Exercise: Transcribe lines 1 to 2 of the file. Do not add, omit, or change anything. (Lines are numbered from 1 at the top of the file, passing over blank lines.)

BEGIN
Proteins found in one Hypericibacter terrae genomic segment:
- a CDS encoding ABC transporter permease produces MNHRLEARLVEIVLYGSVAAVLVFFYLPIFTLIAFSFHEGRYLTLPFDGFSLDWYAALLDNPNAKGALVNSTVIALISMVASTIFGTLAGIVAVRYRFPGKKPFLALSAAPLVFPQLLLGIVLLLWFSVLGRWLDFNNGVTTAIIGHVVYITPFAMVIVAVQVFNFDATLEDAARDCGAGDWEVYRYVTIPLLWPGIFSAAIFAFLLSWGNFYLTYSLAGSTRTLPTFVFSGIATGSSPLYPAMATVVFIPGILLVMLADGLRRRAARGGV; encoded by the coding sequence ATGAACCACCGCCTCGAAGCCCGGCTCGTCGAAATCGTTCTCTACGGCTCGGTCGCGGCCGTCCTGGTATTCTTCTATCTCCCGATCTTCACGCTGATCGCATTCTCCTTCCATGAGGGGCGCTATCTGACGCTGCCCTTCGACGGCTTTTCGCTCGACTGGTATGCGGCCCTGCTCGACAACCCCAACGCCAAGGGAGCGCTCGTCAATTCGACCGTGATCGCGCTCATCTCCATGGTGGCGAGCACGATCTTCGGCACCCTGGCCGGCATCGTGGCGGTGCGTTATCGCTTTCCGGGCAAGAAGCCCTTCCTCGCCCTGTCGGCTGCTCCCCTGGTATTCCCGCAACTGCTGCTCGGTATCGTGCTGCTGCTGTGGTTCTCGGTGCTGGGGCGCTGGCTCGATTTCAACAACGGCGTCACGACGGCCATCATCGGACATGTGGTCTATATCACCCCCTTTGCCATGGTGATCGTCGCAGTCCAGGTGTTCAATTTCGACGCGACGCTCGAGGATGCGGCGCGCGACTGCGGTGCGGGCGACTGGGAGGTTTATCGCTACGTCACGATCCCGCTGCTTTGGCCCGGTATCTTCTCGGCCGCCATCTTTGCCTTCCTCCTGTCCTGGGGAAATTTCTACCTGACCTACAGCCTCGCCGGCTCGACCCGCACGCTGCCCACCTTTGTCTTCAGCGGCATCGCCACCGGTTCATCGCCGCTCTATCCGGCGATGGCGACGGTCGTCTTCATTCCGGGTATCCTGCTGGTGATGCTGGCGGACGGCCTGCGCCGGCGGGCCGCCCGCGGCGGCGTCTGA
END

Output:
Proteins found in one Hypericibacter terrae genomic segment:
- a CDS encoding ABC transporter permease produces MNHRLEARLVEIVLYGSVAAVLVFFYLPIFTLIAFSFHEGRYLTLPFDGFSLDWYAALLDNPNAKGALVNSTVIALISMVASTIFGTLAGIVAVRYRFPGKKPFLALSAAPLVFPQLLLGIVLLLWFSVLGRWLDFNNGVTTAIIGHVVYITPFAMVIVAVQVFNFDATLEDAARDCGAGDWEVYRYVTIPLLWPGIFSAAIFAFLLSWGNFYLTYSLAGSTRTLPTFVFSGIATGSSPLYPAMATVVFIPGILLVMLADGLRRRAARGGV; encoded by the coding sequence ATGAACCACCGCCTCGAAGCCCGGCTCGTCGAAATCGTTCTCTACGGCTCGGTCGCGGCCGTCCTGGTATTCTTCTATCTCCCGATCTTCACGCTGATCGCATTCTCCTTCCATGAGGGGCGCTATCTGACGCTGCCCTTCGACGGCTTTTCGCTCGACTGGTATGCGGCCCTGCTCGACAACCCCAACGCCAAGGGAGCGCTCGTCAATTCGACCGTGATCGCGCTCATCTCCATGGTGGCGAGCACGATCTTCGGCACCCTGGCCGGCATCGTGGCGGTGCGTTATCGCTTTCCGGGCAAGAAGCCCTTCCTCGCCCTGTCGGCTGCTCCCCTGGTATTCCCGCAACTGCTGCTCGGTATCGTGCTGCTGCTGTGGTTCTCGGTGCTGGGGCGCTGGCTCGATTTCAACAACGGCGTCACGACGGCCATCATCGGACATGTGGTCTATATCACCCCCTTTGCCATGGTGATCGTCGCAGTCCAGGTGTTCAATTTCGACGCGACGCTCGAGGATGCGGCGCGCGACTGCGGTGCGGGCGACTGGGAGGTTTATCGCTACGTCACGATCCCGCTGCTTTGGCCCGGTATCTTCTCGGCCGCCATCTTTGCCTTCCTCCTGTCCTGGGGAAATTTCTACCTGACCTACAGCCTCGCCGGCTCGACCCGCACGCTGCCCACCTTTGTCTTCAGCGGCATCGCCACCGGTTCATCGCCGCTCTATCCGGCGATGGCGACGGTCGTCTTCATTCCGGGTATCCTGCTGGTGATGCTGGCGGACGGCCTGCGCCGGCGGGCCGCCCGCGGCGGCGTCTGA